Days of Heaven (1978)

Written by Mike Lyon on March 3rd, 2008

It seems difficult to write something new and exciting about a cinematic masterpiece that’s been studied and analyzed for thirty years, so you’ll excuse me if I abandon profundity in favor of enthusiasm. Days of Heaven is of course the second of Terrence Malick’s four film communiqu├ęs to the outside world, a beautiful stream-of-consciousness poem that many (myself included) consider his finest. The story may revolve around a love triangle between two farmhands and the farm’s wealthy owner, but I’d like to write about another important character: the land itself.

The farmhands may be caretakers of the land, but their attachment to and reliance on it is absolute; working, but also praying, reveling, sleeping. Time passes in erratic bursts, sounds moving in and out of the foreground, jockeying for position with Ennio Morricone’s fantastic score. Each painstaking edit is a reminder of the monolithic presence of nature and the tenuousness of man’s existence within it. Nature is overpowering, and not to be fucked with. Fuck not with the towering canyons or swaying fields of grain dwarfing humanity, nor with the multitudes of animals who tolerate the passing actions of man.

I tried to keep a tally of the staggering number of animals onscreen, from the first majestic appearance of the buffalo to the otherworldly swarm of locusts that indifferently destroys the farm’s fragile equilibrium. Otters, pheasants, horses, rabbits, frogs, deer, grasshoppers, ducks, wolves, fish, peacocks, seagulls, antelope, cranes, sheep – a never-ending parade of the voiceless who nevertheless form a phalanx of central characters.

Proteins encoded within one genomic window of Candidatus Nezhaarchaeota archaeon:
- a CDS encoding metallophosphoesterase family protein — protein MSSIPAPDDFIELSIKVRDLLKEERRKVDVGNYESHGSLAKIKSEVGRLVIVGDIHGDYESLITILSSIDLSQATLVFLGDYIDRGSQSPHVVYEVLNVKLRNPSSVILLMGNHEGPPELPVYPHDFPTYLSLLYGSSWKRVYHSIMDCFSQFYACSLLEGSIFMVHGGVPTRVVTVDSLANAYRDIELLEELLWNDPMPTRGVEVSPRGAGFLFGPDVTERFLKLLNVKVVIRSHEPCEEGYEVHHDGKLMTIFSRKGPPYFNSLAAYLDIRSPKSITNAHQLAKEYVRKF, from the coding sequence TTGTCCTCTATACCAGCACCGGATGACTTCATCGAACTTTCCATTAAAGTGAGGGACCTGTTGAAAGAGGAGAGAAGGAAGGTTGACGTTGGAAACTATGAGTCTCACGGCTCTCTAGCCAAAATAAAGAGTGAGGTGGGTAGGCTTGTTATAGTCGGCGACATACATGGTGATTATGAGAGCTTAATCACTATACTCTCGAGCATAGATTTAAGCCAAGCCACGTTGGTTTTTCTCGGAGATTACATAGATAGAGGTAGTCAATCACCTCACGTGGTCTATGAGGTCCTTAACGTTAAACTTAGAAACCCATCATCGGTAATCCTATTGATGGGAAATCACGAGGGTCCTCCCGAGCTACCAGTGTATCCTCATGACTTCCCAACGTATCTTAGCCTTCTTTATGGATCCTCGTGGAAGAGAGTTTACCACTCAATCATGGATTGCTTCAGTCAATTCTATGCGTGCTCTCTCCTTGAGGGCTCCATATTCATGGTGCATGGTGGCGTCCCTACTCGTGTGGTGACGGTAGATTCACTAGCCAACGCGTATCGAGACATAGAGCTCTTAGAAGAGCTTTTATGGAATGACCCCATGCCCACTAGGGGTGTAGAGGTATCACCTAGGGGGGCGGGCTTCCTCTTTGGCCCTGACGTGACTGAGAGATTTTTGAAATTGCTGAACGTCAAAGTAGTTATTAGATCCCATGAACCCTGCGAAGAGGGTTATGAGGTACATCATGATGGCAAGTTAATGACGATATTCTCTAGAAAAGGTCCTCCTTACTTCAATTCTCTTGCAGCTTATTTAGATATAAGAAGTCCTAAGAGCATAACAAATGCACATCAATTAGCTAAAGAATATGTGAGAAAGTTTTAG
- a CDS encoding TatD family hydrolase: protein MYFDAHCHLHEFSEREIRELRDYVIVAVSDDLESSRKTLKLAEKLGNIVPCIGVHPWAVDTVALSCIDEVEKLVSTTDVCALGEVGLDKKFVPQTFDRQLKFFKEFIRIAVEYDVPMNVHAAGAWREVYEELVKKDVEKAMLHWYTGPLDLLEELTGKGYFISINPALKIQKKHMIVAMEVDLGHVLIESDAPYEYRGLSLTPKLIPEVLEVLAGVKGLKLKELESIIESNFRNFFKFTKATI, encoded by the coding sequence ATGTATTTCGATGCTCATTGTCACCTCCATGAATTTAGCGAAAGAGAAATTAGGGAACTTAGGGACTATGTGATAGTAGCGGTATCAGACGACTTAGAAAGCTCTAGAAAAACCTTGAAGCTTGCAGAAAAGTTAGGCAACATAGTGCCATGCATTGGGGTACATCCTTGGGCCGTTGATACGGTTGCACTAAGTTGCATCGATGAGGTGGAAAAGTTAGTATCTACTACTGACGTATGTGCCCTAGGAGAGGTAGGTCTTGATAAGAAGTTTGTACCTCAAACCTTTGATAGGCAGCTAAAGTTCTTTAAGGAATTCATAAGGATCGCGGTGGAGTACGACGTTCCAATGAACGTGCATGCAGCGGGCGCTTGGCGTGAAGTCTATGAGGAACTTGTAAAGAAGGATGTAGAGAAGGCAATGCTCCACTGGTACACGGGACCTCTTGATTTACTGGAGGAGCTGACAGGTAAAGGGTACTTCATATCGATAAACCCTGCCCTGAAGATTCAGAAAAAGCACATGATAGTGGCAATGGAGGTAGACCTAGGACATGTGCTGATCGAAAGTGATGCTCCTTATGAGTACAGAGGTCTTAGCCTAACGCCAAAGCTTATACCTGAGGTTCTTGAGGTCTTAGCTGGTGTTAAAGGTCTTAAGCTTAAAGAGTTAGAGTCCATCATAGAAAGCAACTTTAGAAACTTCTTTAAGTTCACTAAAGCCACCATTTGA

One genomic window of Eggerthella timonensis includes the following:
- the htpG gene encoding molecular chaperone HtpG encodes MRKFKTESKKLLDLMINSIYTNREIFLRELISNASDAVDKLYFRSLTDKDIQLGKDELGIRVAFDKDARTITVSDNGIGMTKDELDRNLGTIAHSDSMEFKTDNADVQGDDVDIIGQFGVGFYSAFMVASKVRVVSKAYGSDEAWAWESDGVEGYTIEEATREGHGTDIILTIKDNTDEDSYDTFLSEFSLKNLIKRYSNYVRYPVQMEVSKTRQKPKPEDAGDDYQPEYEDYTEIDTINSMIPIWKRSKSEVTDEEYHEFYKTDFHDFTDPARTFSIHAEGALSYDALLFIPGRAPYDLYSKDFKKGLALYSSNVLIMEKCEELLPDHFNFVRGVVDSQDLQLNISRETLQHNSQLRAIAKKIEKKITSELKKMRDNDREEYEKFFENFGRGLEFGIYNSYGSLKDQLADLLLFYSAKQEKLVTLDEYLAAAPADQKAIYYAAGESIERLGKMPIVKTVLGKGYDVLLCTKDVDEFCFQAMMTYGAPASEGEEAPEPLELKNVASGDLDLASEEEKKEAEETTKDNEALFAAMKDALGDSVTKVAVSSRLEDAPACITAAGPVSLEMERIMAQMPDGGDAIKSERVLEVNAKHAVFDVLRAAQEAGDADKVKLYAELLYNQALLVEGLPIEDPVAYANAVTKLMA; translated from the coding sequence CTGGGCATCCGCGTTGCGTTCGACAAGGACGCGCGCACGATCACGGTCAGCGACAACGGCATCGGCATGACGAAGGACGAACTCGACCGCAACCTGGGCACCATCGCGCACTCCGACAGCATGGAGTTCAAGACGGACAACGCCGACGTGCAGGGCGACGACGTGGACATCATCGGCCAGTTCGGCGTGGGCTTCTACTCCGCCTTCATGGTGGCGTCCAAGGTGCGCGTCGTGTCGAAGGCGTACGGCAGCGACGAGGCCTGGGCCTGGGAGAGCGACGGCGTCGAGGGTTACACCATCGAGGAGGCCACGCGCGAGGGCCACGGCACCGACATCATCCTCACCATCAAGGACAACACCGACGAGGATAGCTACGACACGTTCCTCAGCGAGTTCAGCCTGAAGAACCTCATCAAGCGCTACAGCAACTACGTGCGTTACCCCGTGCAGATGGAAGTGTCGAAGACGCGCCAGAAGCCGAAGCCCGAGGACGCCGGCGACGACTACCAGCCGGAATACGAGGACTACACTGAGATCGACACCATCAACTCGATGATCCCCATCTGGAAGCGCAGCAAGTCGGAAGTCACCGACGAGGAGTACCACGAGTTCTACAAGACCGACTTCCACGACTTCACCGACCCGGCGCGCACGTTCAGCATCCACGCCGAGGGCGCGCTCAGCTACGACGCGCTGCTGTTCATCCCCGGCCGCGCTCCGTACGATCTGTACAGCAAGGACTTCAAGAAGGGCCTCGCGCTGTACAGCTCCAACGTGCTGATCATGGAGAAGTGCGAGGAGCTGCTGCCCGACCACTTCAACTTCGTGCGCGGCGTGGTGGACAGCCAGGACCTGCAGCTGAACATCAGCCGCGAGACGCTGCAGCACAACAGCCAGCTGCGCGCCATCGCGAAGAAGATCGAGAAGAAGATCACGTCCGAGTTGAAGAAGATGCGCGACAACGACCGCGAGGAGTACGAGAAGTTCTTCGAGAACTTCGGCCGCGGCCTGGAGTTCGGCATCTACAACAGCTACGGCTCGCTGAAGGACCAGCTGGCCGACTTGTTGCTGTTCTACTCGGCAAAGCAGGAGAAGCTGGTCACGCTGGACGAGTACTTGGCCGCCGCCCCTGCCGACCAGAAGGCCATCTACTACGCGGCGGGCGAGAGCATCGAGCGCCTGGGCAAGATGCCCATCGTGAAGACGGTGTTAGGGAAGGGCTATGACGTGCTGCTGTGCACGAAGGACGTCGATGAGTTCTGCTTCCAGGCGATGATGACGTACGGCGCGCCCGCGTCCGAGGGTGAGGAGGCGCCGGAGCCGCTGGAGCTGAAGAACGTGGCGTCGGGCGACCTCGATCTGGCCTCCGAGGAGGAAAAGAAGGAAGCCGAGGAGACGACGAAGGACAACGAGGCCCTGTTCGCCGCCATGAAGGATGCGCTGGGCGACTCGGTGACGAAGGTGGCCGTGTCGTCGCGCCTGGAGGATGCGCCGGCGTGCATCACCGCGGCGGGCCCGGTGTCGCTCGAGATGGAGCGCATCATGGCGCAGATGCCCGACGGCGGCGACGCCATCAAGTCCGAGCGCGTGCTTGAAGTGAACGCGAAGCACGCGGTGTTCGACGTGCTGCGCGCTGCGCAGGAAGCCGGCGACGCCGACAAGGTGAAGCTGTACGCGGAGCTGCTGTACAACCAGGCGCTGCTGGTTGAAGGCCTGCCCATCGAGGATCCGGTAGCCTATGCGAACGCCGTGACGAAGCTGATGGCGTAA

And while the land is immutable, the owner’s house is always a distant and flimsy icon, a grim beacon of interiority amongst a people freed by their communion with the earth. It isn’t until halfway through the film that we see the first real interior shot, the human space that locks out the wild and shits on the rhythm of life and makes people suspicious, devious, murderous. Here the illusion of tamed nature is briefly perpetuated, nature viewed through milky glass or glimpsed in a picture book.

But the deception can’t last. Seeds sprout, fires cut a swath of destruction and renewal, a colossal forest crawls towards the sky. But for all its focus on natural law, I think Days of Heaven is still a profoundly human story, and one that resonates precisely because it operates within a humbling context: the entirety of existence.

[rating: 9]

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